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All other things being equal, few people wouldn’t prefer Portfolio B to Portfolio A, particularly if you thought that markets are likely to be surprisingly good or surprisingly bad in the near future. But of course, all other things are never equal, and there are (at least) three big caveats you need to be aware of before you belly up to the portfolio management bar and order a big cool glass of convexity.

Caveat 1:  A convex portfolio based on optionality must be an actively managed portfolio, not a buy-and-hold portfolio. There’s no such thing as a permanent option … they all have a time limit, and the longer the time limit the more expensive the option. The clock works in your favor with a buy-and-hold portfolio (or it should), but the clock always works against you with a convex portfolio constructed by purchasing options. That means it needs to be actively traded, both in rolling forward the option if you get the timing wrong, as well as in exercising the option if you get the timing right. Doing this effectively over a long period of time is exactly as impossible difficult and expensive as it sounds.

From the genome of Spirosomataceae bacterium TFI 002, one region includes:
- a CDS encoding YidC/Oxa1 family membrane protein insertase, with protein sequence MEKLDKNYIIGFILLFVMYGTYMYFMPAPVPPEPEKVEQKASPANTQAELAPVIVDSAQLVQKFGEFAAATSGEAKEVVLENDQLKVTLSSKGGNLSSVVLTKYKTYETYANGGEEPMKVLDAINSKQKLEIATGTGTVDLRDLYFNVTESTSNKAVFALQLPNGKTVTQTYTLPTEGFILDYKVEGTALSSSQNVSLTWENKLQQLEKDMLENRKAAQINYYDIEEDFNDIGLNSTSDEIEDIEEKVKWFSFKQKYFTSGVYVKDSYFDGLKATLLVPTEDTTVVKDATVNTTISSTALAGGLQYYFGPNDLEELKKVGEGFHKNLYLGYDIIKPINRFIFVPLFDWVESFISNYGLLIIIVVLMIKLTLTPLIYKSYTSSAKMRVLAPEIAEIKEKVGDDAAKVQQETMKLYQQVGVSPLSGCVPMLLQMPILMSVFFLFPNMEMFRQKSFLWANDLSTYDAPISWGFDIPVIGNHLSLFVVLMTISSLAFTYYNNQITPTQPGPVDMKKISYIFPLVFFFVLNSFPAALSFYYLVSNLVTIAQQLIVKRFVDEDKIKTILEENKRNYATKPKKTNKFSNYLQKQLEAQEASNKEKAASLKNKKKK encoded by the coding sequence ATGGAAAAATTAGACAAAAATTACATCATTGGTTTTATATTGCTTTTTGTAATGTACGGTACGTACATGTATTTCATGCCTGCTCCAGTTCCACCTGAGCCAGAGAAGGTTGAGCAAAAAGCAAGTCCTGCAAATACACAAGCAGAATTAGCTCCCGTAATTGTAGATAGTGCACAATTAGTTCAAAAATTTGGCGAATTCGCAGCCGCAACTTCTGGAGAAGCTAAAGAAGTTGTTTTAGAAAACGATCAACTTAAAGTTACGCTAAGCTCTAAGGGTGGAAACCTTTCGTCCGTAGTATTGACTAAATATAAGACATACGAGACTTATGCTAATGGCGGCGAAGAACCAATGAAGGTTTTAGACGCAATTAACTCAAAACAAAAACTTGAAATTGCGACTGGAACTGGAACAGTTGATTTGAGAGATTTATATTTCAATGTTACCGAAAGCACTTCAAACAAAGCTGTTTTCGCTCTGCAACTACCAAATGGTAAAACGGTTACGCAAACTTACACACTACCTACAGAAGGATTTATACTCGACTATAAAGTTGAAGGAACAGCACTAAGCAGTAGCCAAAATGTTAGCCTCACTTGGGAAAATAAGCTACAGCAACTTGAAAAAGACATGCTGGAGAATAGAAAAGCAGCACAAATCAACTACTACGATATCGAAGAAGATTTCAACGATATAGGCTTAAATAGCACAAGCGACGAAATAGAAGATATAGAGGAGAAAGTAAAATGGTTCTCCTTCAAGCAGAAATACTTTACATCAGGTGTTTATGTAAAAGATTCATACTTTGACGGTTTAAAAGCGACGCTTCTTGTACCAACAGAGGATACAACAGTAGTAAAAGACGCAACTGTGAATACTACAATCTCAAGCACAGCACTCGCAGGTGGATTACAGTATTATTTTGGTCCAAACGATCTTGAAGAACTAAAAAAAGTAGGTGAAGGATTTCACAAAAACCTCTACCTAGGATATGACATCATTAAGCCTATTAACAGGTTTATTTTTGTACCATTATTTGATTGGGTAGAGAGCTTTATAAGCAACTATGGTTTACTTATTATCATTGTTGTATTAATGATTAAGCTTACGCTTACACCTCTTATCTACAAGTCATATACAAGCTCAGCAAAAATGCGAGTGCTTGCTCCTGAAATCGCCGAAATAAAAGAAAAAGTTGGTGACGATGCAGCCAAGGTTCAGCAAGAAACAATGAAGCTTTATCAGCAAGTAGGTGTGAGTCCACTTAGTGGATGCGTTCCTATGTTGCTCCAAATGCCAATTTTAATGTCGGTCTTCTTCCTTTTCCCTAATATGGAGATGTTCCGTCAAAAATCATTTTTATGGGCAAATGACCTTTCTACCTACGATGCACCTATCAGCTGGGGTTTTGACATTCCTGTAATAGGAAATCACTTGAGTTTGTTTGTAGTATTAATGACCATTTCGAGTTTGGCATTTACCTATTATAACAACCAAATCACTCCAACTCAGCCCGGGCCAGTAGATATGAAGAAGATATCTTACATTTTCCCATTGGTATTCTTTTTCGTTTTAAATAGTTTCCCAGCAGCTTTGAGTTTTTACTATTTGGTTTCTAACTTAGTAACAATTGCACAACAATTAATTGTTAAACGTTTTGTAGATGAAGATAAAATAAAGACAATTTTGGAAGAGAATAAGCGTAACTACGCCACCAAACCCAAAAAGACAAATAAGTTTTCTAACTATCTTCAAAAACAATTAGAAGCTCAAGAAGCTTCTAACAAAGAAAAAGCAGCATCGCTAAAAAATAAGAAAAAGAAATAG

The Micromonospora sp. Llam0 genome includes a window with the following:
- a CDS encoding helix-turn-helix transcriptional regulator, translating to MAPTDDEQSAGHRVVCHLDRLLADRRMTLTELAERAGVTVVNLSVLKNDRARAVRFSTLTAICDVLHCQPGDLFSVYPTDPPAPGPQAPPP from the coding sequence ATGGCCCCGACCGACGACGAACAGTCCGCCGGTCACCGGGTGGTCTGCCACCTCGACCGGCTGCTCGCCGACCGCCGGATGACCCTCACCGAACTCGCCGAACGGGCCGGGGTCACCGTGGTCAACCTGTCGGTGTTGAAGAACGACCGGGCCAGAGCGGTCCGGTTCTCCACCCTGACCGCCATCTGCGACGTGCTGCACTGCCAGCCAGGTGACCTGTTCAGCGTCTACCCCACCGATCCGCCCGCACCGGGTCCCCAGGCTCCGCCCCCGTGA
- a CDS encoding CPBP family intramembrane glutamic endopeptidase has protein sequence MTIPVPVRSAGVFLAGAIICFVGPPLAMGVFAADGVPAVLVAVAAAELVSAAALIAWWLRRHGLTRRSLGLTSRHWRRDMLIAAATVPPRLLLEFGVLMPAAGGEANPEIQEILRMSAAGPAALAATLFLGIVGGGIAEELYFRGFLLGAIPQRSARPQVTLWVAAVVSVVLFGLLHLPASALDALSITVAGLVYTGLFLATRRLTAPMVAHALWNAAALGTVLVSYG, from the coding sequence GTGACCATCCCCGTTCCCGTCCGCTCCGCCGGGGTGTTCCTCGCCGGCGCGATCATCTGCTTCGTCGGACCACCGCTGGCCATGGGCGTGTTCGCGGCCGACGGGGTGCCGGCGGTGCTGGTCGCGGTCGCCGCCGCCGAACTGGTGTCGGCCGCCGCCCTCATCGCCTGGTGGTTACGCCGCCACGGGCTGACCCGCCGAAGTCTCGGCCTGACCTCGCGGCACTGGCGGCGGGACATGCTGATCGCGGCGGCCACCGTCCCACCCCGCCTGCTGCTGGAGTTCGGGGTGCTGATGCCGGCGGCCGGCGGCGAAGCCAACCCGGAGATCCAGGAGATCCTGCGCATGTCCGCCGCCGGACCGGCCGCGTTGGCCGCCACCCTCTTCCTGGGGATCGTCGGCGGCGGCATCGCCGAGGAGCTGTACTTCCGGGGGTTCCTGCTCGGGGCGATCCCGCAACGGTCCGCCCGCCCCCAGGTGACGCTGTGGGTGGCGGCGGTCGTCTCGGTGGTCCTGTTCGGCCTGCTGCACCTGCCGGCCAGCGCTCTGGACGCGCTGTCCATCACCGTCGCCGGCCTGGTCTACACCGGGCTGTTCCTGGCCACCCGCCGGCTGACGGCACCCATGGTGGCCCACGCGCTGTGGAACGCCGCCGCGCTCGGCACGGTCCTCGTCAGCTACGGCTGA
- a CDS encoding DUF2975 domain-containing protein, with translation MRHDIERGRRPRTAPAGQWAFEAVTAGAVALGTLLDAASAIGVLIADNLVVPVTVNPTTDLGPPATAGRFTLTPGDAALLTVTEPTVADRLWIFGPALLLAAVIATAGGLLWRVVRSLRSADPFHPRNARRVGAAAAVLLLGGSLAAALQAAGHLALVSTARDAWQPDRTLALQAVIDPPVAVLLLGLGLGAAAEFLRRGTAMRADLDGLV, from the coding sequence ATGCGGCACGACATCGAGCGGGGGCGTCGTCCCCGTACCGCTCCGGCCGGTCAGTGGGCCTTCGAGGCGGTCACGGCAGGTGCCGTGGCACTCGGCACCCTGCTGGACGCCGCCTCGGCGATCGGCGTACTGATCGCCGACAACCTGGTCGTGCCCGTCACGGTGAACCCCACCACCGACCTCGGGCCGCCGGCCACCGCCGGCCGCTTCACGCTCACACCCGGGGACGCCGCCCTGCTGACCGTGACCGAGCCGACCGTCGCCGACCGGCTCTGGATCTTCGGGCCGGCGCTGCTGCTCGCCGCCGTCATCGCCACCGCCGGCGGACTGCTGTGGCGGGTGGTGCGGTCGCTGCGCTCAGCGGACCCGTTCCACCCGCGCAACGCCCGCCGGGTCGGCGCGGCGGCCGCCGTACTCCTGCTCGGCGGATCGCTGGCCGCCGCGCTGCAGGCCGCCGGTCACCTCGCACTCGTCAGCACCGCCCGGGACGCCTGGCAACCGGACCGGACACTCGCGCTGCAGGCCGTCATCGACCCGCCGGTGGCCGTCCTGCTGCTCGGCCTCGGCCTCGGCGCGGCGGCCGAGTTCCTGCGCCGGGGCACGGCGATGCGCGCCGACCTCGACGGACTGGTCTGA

Caveat 2:  A convex portfolio fights the Fed, at least on the left-hand part of the curve where you’re making money (or losing less money) as the market gets scorched. Yes, there are going to be more and more political shocks hitting markets over the next few years, and yes, those shocks are going to be exacerbated by the hollow market and its structurally non-robust liquidity provision. But in reaction to each of these market-wrenching policy and liquidity shocks, you can bet your bottom dollar that every central bank in the world will stop at nothing to support asset price levels and reduce market volatility. Make no mistake – if you’re long down-side protection optionality in your portfolio, you’re also long volatility. That puts you on the other side of the trade from the Fed and the ECB and the PBOC and every other central bank, and that’s not a particularly comfortable place to be. Certainly it’s not a comfortable (or profitable) place to be without a keen sense of timing, which is why, again, a convex portfolio expressed through options and derivatives needs to be actively managed and can’t be a passive buy-and-hold strategy.